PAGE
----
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Could a Christmas Song Stop a War?

Nativity sceneYou have no doubt heard the beloved Christmas song, O Holy Night, which is played and sung around the world, beautifully proclaiming the night our Savior was born in a manger in Bethlehem!  But, when I searched more deeply into the origins of this beloved carol, I was somewhat surprised by what I found.

Here is how the story goes:  A parish priest in a small town in France commissioned a local poet and wine commissionaire to write a poem for the village’s Christmas Eve mass.  Placide Cappeau read the account of Christ’s birth in the Gospel of Luke one night while traveling to Paris, and finished the poem “O Holy Night” by the time he reached the city.  He asked his friend, Adolphe Charles Adam, to compose the music for his poem, and three weeks later, the beautiful song was sung for the first time in the village on Christmas Eve 1847.

Initially, Cantique de Noel, the song’s French name, was widely sung and loved by the Church in France, but when some of the leaders learned that Cappeau was a socialist, and the musical composer, Adam, was a Jew, the song was uniformly denounced as unfit for church services.  But, as is the case so often with truly great music, the common French people loved the song and continued to sing it!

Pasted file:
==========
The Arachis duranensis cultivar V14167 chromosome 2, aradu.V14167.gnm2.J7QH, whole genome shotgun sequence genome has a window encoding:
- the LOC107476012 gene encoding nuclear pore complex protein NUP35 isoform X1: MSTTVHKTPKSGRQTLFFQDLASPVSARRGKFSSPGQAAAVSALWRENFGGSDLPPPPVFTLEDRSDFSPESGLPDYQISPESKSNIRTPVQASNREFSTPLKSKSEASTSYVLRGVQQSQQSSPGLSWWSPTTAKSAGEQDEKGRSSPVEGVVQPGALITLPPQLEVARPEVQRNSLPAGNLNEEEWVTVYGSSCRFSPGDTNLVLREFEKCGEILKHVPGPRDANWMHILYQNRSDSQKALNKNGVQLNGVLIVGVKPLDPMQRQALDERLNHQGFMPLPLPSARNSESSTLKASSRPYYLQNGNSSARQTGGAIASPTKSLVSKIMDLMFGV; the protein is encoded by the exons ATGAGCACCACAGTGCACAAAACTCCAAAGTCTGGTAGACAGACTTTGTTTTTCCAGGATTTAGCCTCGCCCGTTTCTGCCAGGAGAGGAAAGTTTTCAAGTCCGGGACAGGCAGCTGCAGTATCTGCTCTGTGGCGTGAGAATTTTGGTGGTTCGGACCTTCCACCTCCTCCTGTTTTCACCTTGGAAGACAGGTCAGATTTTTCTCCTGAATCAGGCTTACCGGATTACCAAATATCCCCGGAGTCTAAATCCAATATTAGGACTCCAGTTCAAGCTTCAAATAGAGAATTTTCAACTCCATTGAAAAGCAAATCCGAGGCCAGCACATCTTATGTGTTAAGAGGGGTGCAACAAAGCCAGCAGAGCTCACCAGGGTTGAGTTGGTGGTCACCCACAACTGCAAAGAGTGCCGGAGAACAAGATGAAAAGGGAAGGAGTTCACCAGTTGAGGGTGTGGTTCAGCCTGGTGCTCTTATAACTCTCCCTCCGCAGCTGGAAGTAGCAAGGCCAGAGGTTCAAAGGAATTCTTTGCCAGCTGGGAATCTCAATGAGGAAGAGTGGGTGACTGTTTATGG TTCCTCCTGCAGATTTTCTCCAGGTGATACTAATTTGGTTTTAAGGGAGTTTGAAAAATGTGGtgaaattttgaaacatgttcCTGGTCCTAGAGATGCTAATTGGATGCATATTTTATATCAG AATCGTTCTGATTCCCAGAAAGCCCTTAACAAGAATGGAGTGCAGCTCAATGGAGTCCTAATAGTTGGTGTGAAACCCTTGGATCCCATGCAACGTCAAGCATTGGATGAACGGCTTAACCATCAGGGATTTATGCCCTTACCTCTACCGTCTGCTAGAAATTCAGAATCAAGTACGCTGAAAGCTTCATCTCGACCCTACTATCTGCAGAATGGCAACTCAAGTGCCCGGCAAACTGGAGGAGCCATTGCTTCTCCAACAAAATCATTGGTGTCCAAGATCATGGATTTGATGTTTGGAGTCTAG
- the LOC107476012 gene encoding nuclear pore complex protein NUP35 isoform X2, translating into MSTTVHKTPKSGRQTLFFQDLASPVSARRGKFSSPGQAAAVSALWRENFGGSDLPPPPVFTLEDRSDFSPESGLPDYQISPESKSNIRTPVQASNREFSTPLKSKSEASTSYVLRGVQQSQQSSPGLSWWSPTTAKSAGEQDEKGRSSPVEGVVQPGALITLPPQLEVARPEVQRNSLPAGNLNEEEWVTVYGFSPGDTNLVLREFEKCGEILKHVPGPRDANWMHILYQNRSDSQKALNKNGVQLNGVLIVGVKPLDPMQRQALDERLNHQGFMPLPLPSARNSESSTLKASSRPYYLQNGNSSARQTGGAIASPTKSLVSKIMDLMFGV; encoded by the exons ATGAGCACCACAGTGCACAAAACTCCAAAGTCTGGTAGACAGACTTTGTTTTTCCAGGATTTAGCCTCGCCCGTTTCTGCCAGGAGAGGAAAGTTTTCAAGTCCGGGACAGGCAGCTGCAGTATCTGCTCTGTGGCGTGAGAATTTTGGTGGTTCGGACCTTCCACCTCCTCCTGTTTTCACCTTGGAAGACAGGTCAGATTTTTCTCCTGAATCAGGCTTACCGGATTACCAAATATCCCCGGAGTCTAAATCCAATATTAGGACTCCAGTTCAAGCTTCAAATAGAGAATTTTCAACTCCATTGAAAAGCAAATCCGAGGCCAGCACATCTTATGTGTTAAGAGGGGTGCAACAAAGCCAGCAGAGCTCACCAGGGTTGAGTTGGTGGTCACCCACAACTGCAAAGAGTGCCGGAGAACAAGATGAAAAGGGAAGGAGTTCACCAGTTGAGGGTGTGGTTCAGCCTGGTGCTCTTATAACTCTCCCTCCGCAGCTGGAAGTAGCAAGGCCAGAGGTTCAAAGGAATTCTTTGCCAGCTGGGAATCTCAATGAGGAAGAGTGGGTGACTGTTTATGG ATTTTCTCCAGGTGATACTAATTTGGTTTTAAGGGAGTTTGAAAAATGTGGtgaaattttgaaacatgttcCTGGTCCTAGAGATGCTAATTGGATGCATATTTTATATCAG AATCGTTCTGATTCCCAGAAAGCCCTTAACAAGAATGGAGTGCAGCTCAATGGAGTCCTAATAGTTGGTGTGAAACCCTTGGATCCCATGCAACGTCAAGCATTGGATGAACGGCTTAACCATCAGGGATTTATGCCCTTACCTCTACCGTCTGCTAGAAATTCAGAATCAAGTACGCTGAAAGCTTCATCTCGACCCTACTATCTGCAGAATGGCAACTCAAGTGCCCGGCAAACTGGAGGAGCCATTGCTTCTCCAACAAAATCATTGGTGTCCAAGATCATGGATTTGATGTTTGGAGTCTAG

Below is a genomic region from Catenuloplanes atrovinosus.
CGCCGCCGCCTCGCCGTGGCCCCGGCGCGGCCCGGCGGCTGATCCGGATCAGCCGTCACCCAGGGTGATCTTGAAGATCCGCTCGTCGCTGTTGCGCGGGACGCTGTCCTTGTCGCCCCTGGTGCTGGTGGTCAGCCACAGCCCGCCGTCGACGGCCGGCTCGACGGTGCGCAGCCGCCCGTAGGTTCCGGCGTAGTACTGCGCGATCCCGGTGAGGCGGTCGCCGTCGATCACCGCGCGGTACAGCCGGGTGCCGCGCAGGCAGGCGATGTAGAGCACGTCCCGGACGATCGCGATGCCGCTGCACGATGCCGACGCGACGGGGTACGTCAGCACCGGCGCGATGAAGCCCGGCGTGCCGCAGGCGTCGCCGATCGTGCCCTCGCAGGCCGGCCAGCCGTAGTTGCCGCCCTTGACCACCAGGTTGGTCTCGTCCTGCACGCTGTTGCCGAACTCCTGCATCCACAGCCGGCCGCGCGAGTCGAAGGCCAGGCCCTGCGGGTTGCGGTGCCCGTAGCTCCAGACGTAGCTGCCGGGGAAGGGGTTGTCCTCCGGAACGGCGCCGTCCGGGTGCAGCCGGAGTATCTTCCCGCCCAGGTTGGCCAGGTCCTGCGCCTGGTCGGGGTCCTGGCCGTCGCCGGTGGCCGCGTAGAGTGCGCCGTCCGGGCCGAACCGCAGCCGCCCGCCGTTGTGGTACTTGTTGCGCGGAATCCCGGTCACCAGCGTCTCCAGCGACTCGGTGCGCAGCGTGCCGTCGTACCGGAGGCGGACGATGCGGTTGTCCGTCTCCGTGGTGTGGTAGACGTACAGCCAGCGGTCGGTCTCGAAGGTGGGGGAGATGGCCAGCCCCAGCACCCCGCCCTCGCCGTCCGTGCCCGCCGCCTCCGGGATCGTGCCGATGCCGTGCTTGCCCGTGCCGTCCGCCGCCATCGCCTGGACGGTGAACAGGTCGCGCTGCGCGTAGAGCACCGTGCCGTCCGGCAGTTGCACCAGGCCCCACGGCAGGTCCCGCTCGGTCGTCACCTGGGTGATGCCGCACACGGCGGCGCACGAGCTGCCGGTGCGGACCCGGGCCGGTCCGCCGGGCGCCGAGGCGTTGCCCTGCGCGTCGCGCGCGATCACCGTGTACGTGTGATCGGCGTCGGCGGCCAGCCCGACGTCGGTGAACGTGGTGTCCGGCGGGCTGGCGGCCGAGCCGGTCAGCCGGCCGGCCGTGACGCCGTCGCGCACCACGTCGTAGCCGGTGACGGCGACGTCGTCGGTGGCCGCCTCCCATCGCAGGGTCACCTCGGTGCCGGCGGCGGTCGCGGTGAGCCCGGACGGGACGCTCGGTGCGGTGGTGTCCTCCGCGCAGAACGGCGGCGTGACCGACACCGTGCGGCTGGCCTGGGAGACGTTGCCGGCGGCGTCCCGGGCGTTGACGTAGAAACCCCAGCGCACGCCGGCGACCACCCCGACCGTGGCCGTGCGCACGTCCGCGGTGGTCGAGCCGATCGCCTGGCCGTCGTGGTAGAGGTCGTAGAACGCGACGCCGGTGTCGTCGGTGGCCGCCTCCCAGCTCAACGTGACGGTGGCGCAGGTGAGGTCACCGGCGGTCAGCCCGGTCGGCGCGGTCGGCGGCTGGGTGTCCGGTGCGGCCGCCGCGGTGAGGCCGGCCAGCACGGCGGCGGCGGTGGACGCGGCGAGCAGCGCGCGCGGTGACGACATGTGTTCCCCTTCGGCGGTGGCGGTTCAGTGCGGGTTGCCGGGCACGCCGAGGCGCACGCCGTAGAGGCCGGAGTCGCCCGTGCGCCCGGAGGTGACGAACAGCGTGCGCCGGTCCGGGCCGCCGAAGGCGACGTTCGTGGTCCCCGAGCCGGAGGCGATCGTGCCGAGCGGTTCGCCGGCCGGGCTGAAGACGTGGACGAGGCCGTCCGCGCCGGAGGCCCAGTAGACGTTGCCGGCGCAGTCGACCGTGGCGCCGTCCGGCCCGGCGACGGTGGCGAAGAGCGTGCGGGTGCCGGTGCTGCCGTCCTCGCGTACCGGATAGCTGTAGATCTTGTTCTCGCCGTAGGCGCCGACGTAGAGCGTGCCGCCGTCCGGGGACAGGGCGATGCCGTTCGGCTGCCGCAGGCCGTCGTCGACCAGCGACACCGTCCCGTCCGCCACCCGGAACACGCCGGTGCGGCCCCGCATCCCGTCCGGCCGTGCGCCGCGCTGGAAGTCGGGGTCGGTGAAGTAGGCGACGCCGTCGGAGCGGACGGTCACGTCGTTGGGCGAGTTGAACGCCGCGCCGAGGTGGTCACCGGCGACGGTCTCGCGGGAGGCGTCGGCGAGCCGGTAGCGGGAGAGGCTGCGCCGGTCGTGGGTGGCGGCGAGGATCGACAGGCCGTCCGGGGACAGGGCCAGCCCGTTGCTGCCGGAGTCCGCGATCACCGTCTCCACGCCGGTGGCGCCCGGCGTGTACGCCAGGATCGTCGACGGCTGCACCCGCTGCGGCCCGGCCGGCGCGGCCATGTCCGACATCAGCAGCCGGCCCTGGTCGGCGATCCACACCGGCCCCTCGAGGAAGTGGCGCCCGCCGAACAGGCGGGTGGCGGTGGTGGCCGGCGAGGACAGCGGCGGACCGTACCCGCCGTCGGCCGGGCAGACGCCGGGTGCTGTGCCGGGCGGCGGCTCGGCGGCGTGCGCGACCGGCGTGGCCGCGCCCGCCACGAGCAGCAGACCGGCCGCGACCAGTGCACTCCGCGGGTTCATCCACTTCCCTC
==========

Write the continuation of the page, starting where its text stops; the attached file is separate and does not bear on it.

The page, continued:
The song came to the United States via John Sullivan Dwight, an abolitionist during the Civil War, who translated it from French into English in 1858.  He was greatly moved by the line in the third verse:

Chains shall he break, for the slave is our brother;

and in His Name all oppression shall cease….

Dwight published the words of the song in his magazine and quickly found favor with the people in the North during the war.

Even though the song was banned in France, it was still popular among the people. On Christmas Eve, 1871, in the midst of fierce fighting between France and Germany during the Franco-Prussian War, an unarmed French soldier jumped out of the trenches, walked onto the battlefield, and started singing the song’s first line in French.  After he had sung all three verses, a German soldier emerged and started singing, “Von Himmel noch, da komm’ ich her….”, the beginning of a popular hymn by Martin Luther.

Fighting stopped for the next 24 hours in honor of Christmas Day!   Soon afterward, the French Church re-embraced the beloved song, Cantique de Noel, known to us in this country as O Holy Night.  It continues to be sung around the world and will no doubt remain on the list of most beloved Christmas songs!  I believe wherever this song is sung, a quiet, reverent atmosphere of praise and worship to our Lord and Savior, Jesus Christ, is created.